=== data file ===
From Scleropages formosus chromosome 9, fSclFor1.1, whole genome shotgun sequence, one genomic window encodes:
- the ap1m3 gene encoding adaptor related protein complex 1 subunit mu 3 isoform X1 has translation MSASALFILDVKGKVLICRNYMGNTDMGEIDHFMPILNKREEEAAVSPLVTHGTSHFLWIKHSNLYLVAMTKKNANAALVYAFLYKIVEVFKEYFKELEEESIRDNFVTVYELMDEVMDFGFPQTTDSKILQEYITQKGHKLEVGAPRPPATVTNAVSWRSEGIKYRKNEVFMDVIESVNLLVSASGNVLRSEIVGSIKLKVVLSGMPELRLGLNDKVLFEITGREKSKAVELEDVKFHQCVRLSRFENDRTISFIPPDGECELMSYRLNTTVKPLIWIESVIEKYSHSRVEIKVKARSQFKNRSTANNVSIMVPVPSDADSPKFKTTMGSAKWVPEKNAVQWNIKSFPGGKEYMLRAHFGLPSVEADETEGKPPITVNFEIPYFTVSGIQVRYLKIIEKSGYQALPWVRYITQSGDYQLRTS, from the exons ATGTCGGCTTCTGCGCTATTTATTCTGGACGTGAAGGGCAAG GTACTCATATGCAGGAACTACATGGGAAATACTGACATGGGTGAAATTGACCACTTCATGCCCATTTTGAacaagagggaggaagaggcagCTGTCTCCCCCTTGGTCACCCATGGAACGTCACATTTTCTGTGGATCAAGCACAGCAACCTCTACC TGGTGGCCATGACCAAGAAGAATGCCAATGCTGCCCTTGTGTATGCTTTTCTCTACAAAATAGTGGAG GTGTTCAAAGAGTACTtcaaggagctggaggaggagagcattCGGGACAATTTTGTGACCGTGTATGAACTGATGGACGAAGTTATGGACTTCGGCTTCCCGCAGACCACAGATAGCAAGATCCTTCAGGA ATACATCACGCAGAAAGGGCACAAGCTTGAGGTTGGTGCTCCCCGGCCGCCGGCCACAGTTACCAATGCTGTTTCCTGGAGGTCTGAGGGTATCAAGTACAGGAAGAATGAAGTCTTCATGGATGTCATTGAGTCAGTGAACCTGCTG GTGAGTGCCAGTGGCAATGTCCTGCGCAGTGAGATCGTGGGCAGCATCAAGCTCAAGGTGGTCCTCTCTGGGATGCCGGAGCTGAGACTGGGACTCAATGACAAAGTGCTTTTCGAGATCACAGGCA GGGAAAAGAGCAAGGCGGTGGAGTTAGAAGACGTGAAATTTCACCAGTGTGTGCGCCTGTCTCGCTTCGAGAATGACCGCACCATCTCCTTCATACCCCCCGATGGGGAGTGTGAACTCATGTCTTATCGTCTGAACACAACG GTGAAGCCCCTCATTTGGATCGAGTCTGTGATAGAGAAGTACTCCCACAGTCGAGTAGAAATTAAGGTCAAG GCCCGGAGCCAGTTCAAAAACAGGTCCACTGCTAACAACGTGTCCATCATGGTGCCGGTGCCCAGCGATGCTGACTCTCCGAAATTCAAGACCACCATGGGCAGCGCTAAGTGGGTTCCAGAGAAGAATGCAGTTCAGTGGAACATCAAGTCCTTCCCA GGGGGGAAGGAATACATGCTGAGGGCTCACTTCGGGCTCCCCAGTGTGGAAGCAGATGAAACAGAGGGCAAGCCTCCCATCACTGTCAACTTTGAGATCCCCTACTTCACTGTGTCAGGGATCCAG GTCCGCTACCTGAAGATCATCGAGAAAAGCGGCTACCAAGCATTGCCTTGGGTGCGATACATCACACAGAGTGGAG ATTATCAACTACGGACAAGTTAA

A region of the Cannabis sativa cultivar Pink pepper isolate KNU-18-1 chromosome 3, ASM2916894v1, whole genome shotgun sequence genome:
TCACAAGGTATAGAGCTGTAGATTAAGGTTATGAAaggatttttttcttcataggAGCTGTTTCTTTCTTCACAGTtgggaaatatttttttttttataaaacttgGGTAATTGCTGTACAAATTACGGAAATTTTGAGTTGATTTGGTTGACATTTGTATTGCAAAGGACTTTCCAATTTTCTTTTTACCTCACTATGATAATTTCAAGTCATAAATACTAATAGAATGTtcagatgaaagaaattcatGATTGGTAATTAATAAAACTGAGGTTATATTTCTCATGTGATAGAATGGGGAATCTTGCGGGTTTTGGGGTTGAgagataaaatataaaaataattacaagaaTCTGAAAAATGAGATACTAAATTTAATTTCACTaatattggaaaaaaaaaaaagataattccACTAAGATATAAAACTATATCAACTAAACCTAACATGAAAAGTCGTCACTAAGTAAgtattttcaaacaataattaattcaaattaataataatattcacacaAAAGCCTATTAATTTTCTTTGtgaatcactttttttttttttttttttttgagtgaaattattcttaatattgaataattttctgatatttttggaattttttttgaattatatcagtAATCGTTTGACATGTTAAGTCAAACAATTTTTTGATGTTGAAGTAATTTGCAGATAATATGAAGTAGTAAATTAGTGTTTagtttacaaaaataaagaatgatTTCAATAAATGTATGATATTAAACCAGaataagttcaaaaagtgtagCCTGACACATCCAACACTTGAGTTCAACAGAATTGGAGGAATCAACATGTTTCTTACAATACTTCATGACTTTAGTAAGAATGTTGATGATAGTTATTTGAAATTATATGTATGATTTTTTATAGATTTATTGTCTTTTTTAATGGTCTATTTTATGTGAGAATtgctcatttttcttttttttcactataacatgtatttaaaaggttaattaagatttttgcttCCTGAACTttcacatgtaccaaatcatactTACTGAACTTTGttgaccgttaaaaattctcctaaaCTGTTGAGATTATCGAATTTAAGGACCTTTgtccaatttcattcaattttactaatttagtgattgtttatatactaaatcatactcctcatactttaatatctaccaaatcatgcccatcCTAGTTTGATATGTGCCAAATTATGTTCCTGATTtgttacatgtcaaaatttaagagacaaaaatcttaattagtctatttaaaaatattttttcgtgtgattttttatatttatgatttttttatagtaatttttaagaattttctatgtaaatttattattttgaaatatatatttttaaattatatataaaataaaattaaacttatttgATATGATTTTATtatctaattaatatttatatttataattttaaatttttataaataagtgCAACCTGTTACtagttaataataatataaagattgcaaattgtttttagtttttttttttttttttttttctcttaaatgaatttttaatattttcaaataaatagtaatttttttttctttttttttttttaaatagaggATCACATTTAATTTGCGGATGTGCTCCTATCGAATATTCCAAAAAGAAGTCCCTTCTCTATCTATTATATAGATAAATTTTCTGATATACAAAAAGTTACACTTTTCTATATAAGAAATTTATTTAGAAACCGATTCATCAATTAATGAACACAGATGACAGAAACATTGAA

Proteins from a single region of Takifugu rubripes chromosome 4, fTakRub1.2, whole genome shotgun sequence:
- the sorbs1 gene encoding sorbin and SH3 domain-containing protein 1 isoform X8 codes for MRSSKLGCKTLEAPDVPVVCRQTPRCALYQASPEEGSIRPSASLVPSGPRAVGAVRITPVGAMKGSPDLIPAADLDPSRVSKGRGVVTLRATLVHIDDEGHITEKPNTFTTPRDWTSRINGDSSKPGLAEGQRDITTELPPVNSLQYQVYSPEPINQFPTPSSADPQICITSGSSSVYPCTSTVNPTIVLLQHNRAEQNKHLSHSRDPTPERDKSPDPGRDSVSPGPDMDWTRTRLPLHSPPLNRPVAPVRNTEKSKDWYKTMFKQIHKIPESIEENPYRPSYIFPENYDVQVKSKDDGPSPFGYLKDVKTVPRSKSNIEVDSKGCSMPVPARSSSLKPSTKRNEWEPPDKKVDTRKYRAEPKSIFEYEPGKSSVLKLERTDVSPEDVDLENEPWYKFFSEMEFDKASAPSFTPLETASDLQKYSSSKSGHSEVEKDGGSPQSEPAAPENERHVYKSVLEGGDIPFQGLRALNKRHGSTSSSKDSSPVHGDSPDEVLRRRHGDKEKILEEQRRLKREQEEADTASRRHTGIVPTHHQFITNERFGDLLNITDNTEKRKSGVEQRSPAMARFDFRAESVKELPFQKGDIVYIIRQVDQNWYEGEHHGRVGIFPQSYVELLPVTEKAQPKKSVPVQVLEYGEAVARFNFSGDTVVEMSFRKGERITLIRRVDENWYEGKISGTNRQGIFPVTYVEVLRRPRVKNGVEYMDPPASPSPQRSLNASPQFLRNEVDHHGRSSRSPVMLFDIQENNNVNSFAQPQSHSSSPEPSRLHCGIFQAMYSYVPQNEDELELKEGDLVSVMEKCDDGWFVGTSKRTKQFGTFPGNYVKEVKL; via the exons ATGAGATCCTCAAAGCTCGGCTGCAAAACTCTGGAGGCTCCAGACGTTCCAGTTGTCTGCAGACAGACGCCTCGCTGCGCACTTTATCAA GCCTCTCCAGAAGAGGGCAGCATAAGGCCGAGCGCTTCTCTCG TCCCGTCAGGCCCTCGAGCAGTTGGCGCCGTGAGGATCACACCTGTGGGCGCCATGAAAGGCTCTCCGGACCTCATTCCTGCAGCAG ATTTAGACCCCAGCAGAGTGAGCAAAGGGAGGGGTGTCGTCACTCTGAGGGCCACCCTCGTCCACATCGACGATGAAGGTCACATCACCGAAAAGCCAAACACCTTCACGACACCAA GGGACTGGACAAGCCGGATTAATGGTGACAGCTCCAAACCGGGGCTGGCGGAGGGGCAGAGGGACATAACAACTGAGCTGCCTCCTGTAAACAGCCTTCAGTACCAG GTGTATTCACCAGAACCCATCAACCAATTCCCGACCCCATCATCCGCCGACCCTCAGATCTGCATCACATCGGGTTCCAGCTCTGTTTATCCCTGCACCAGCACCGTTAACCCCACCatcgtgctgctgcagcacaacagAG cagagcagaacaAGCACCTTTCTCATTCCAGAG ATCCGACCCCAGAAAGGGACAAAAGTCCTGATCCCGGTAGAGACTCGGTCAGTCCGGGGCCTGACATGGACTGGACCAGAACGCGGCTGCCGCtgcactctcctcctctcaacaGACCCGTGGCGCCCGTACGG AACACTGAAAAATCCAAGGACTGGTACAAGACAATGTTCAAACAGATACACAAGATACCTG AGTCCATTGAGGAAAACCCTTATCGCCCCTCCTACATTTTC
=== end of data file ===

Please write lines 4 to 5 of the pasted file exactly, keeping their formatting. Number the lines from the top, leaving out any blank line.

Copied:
TCACAAGGTATAGAGCTGTAGATTAAGGTTATGAAaggatttttttcttcataggAGCTGTTTCTTTCTTCACAGTtgggaaatatttttttttttataaaacttgGGTAATTGCTGTACAAATTACGGAAATTTTGAGTTGATTTGGTTGACATTTGTATTGCAAAGGACTTTCCAATTTTCTTTTTACCTCACTATGATAATTTCAAGTCATAAATACTAATAGAATGTtcagatgaaagaaattcatGATTGGTAATTAATAAAACTGAGGTTATATTTCTCATGTGATAGAATGGGGAATCTTGCGGGTTTTGGGGTTGAgagataaaatataaaaataattacaagaaTCTGAAAAATGAGATACTAAATTTAATTTCACTaatattggaaaaaaaaaaaagataattccACTAAGATATAAAACTATATCAACTAAACCTAACATGAAAAGTCGTCACTAAGTAAgtattttcaaacaataattaattcaaattaataataatattcacacaAAAGCCTATTAATTTTCTTTGtgaatcactttttttttttttttttttttgagtgaaattattcttaatattgaataattttctgatatttttggaattttttttgaattatatcagtAATCGTTTGACATGTTAAGTCAAACAATTTTTTGATGTTGAAGTAATTTGCAGATAATATGAAGTAGTAAATTAGTGTTTagtttacaaaaataaagaatgatTTCAATAAATGTATGATATTAAACCAGaataagttcaaaaagtgtagCCTGACACATCCAACACTTGAGTTCAACAGAATTGGAGGAATCAACATGTTTCTTACAATACTTCATGACTTTAGTAAGAATGTTGATGATAGTTATTTGAAATTATATGTATGATTTTTTATAGATTTATTGTCTTTTTTAATGGTCTATTTTATGTGAGAATtgctcatttttcttttttttcactataacatgtatttaaaaggttaattaagatttttgcttCCTGAACTttcacatgtaccaaatcatactTACTGAACTTTGttgaccgttaaaaattctcctaaaCTGTTGAGATTATCGAATTTAAGGACCTTTgtccaatttcattcaattttactaatttagtgattgtttatatactaaatcatactcctcatactttaatatctaccaaatcatgcccatcCTAGTTTGATATGTGCCAAATTATGTTCCTGATTtgttacatgtcaaaatttaagagacaaaaatcttaattagtctatttaaaaatattttttcgtgtgattttttatatttatgatttttttatagtaatttttaagaattttctatgtaaatttattattttgaaatatatatttttaaattatatataaaataaaattaaacttatttgATATGATTTTATtatctaattaatatttatatttataattttaaatttttataaataagtgCAACCTGTTACtagttaataataatataaagattgcaaattgtttttagtttttttttttttttttttttctcttaaatgaatttttaatattttcaaataaatagtaatttttttttctttttttttttttaaatagaggATCACATTTAATTTGCGGATGTGCTCCTATCGAATATTCCAAAAAGAAGTCCCTTCTCTATCTATTATATAGATAAATTTTCTGATATACAAAAAGTTACACTTTTCTATATAAGAAATTTATTTAGAAACCGATTCATCAATTAATGAACACAGATGACAGAAACATTGAA

Proteins from a single region of Takifugu rubripes chromosome 4, fTakRub1.2, whole genome shotgun sequence: